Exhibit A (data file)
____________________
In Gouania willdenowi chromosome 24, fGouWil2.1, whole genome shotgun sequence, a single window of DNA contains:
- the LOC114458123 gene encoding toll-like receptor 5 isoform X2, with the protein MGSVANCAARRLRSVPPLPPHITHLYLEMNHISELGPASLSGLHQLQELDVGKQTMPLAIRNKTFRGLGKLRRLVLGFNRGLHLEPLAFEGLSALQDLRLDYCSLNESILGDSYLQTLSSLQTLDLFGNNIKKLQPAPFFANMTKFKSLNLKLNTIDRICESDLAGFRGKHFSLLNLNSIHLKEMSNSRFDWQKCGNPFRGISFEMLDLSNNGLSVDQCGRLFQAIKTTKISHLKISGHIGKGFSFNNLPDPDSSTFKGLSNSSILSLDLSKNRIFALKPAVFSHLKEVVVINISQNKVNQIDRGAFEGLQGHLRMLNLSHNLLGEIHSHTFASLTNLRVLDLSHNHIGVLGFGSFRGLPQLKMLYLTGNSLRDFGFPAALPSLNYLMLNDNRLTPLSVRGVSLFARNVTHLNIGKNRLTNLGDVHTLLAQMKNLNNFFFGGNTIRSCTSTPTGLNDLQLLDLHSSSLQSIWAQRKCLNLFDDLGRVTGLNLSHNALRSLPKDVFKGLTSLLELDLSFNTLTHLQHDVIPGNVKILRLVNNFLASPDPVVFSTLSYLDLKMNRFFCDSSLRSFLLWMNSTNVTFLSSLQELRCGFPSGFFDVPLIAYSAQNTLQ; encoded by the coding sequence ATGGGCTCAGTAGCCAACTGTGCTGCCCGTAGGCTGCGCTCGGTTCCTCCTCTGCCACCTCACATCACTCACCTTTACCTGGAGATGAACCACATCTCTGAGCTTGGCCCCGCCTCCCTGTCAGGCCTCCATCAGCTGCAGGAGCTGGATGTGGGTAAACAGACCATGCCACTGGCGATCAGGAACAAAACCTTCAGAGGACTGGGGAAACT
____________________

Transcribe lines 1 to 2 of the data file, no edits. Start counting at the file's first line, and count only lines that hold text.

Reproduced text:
In Gouania willdenowi chromosome 24, fGouWil2.1, whole genome shotgun sequence, a single window of DNA contains:
- the LOC114458123 gene encoding toll-like receptor 5 isoform X2, with the protein MGSVANCAARRLRSVPPLPPHITHLYLEMNHISELGPASLSGLHQLQELDVGKQTMPLAIRNKTFRGLGKLRRLVLGFNRGLHLEPLAFEGLSALQDLRLDYCSLNESILGDSYLQTLSSLQTLDLFGNNIKKLQPAPFFANMTKFKSLNLKLNTIDRICESDLAGFRGKHFSLLNLNSIHLKEMSNSRFDWQKCGNPFRGISFEMLDLSNNGLSVDQCGRLFQAIKTTKISHLKISGHIGKGFSFNNLPDPDSSTFKGLSNSSILSLDLSKNRIFALKPAVFSHLKEVVVINISQNKVNQIDRGAFEGLQGHLRMLNLSHNLLGEIHSHTFASLTNLRVLDLSHNHIGVLGFGSFRGLPQLKMLYLTGNSLRDFGFPAALPSLNYLMLNDNRLTPLSVRGVSLFARNVTHLNIGKNRLTNLGDVHTLLAQMKNLNNFFFGGNTIRSCTSTPTGLNDLQLLDLHSSSLQSIWAQRKCLNLFDDLGRVTGLNLSHNALRSLPKDVFKGLTSLLELDLSFNTLTHLQHDVIPGNVKILRLVNNFLASPDPVVFSTLSYLDLKMNRFFCDSSLRSFLLWMNSTNVTFLSSLQELRCGFPSGFFDVPLIAYSAQNTLQ; encoded by the coding sequence ATGGGCTCAGTAGCCAACTGTGCTGCCCGTAGGCTGCGCTCGGTTCCTCCTCTGCCACCTCACATCACTCACCTTTACCTGGAGATGAACCACATCTCTGAGCTTGGCCCCGCCTCCCTGTCAGGCCTCCATCAGCTGCAGGAGCTGGATGTGGGTAAACAGACCATGCCACTGGCGATCAGGAACAAAACCTTCAGAGGACTGGGGAAACT